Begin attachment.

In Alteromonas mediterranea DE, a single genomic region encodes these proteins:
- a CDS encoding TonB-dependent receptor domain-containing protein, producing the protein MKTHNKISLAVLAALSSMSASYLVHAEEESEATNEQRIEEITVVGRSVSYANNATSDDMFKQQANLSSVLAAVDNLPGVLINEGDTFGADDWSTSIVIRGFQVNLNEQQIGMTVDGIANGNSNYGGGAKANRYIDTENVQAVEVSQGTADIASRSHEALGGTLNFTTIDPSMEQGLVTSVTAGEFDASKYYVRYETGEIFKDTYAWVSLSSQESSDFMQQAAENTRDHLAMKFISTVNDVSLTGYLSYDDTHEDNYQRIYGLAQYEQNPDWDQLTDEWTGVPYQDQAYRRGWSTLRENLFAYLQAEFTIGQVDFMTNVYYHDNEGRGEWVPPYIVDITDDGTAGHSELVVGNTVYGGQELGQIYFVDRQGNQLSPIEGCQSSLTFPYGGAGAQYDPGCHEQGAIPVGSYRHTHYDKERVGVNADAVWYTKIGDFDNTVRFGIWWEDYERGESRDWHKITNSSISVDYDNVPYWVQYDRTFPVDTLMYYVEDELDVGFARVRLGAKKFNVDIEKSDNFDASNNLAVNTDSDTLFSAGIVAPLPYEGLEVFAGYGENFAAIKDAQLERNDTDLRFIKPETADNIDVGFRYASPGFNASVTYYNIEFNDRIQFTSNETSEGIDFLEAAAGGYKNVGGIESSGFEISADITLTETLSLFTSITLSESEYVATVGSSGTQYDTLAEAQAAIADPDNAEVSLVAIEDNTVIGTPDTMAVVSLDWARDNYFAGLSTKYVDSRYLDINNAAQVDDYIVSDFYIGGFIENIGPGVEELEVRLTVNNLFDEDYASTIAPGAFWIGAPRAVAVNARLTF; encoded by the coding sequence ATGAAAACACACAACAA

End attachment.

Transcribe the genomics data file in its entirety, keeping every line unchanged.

In Alteromonas mediterranea DE, a single genomic region encodes these proteins:
- a CDS encoding TonB-dependent receptor domain-containing protein, producing the protein MKTHNKISLAVLAALSSMSASYLVHAEEESEATNEQRIEEITVVGRSVSYANNATSDDMFKQQANLSSVLAAVDNLPGVLINEGDTFGADDWSTSIVIRGFQVNLNEQQIGMTVDGIANGNSNYGGGAKANRYIDTENVQAVEVSQGTADIASRSHEALGGTLNFTTIDPSMEQGLVTSVTAGEFDASKYYVRYETGEIFKDTYAWVSLSSQESSDFMQQAAENTRDHLAMKFISTVNDVSLTGYLSYDDTHEDNYQRIYGLAQYEQNPDWDQLTDEWTGVPYQDQAYRRGWSTLRENLFAYLQAEFTIGQVDFMTNVYYHDNEGRGEWVPPYIVDITDDGTAGHSELVVGNTVYGGQELGQIYFVDRQGNQLSPIEGCQSSLTFPYGGAGAQYDPGCHEQGAIPVGSYRHTHYDKERVGVNADAVWYTKIGDFDNTVRFGIWWEDYERGESRDWHKITNSSISVDYDNVPYWVQYDRTFPVDTLMYYVEDELDVGFARVRLGAKKFNVDIEKSDNFDASNNLAVNTDSDTLFSAGIVAPLPYEGLEVFAGYGENFAAIKDAQLERNDTDLRFIKPETADNIDVGFRYASPGFNASVTYYNIEFNDRIQFTSNETSEGIDFLEAAAGGYKNVGGIESSGFEISADITLTETLSLFTSITLSESEYVATVGSSGTQYDTLAEAQAAIADPDNAEVSLVAIEDNTVIGTPDTMAVVSLDWARDNYFAGLSTKYVDSRYLDINNAAQVDDYIVSDFYIGGFIENIGPGVEELEVRLTVNNLFDEDYASTIAPGAFWIGAPRAVAVNARLTF; encoded by the coding sequence ATGAAAACACACAACAA